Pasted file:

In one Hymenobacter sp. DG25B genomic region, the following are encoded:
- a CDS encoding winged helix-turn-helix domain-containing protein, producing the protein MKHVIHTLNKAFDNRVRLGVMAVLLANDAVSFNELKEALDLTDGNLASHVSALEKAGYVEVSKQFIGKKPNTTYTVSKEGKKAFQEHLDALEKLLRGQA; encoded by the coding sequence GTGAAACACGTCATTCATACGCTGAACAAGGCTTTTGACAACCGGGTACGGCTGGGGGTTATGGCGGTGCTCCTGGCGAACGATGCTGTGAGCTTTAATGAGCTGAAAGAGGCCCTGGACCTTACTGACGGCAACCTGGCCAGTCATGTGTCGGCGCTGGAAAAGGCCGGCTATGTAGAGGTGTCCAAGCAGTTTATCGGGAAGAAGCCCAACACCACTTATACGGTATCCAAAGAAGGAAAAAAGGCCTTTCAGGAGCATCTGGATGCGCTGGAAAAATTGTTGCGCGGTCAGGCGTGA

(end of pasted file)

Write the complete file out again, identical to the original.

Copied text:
In one Hymenobacter sp. DG25B genomic region, the following are encoded:
- a CDS encoding winged helix-turn-helix domain-containing protein, producing the protein MKHVIHTLNKAFDNRVRLGVMAVLLANDAVSFNELKEALDLTDGNLASHVSALEKAGYVEVSKQFIGKKPNTTYTVSKEGKKAFQEHLDALEKLLRGQA; encoded by the coding sequence GTGAAACACGTCATTCATACGCTGAACAAGGCTTTTGACAACCGGGTACGGCTGGGGGTTATGGCGGTGCTCCTGGCGAACGATGCTGTGAGCTTTAATGAGCTGAAAGAGGCCCTGGACCTTACTGACGGCAACCTGGCCAGTCATGTGTCGGCGCTGGAAAAGGCCGGCTATGTAGAGGTGTCCAAGCAGTTTATCGGGAAGAAGCCCAACACCACTTATACGGTATCCAAAGAAGGAAAAAAGGCCTTTCAGGAGCATCTGGATGCGCTGGAAAAATTGTTGCGCGGTCAGGCGTGA